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Microsoft is throwing down the gauntlet against virtualization powerhouse VMware.
Cindy Bates, vice president of U.S. SMB and Distribution for Microsoft, kicked off the XChange Solution Provider conference Sunday night by proclaiming that the software giant offers better end-to-end virtualization systems management at a consistent 33 percent savings over rival VMware.
With Windows Server 2008 R2 SP1, Microsoft is "the strongest choice in the industry for virtualization," said Bates. "Not only are you leveraging a platform you know, integrated for your customers from the server room to the desktop, the total cost of ownership is dramatically different." She said Microsoft can "very confidently say that we are consistently one-third (less than VMware) or cheaper."
That does not even take into account that many customers already have Microsoft Software Assurance pacts which means they already own the licenses to deploy Microsoft's Hyper-V virtualization offering, said Bates. That opens the door for Microsoft partners to "close the deal quicker and free up dollars to put to your services," said Bates.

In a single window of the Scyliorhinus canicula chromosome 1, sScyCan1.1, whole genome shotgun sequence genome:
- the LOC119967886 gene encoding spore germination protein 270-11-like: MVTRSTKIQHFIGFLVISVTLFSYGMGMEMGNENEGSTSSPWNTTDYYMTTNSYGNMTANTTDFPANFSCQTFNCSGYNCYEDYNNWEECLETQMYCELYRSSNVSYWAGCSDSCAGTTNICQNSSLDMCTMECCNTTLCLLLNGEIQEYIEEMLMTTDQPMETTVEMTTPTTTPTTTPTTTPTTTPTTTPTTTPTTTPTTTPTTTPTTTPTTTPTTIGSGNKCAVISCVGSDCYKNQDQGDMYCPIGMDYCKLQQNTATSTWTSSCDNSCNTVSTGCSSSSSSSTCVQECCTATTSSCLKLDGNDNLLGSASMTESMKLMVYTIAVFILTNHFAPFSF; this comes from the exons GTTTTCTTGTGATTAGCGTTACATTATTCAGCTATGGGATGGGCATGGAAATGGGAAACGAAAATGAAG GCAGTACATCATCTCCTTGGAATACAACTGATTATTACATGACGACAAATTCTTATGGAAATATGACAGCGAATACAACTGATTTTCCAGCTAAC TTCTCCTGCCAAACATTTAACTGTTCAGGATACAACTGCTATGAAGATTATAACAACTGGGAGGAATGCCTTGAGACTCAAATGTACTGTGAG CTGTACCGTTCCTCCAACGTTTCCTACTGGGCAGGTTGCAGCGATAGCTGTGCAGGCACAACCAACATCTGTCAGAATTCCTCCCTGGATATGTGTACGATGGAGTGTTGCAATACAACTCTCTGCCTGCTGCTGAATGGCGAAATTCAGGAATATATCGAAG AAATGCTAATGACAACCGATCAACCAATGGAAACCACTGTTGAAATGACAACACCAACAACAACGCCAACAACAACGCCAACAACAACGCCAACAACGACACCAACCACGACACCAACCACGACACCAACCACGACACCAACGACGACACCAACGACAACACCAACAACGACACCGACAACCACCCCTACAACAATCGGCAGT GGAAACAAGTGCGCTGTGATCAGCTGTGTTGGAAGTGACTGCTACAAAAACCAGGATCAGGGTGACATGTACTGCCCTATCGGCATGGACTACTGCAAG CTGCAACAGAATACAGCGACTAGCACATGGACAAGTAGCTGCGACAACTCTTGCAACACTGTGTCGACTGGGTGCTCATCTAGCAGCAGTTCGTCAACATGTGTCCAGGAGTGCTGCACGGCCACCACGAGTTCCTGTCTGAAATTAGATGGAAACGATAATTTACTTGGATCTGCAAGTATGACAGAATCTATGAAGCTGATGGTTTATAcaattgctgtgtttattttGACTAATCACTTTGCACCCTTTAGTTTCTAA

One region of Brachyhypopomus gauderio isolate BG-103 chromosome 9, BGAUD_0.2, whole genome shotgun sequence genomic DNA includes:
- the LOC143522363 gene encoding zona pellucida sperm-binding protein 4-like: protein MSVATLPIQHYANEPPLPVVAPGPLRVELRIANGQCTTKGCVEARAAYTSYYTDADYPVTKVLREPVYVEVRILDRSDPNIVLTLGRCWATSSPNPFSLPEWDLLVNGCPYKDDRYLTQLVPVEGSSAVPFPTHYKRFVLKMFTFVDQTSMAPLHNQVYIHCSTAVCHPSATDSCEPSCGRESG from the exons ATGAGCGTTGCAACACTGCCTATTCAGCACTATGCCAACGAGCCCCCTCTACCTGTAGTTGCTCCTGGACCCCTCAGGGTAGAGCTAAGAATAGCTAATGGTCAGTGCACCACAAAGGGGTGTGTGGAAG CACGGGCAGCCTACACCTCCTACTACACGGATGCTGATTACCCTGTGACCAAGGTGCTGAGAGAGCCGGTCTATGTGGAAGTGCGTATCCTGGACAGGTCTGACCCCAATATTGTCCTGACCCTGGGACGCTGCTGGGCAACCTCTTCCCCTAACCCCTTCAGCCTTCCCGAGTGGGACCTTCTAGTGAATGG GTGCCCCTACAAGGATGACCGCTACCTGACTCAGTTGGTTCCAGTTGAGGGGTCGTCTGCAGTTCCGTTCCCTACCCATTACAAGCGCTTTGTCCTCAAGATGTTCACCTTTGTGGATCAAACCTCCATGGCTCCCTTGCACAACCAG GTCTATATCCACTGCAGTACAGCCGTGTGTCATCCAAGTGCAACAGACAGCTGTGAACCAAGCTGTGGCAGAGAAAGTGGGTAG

The Microsoft throw-down comes with the software giant in the midst of a major recruiting campaign to double the number of partners that have Microsoft's virtualization competency from 200 to 400 over the next three months. The $62.4 billion software giant is also using its financial muscle to get more partners to challenge VMware, which weighs in at about $2.9 billion.
Bates offered partners an XChange Xcel pack to incent them to attain the Microsoft virtualization competency with e-learning and test vouchers worth as much as $2,000 for solution providers that complete Microsoft virtualization competency testing in April and $1,000 in offers for those that complete it by June.
If that isn't enough, Microsoft plans to roll out substantial customer services subsidies starting in April to help drive Microsoft Hyper-V virtualization demand. Partners can take advantage of the special Microsoft offers by emailing: firstname.lastname@example.org.
NEXT: Bates Says VMware Comes Up Short On Virtualization Management Functionality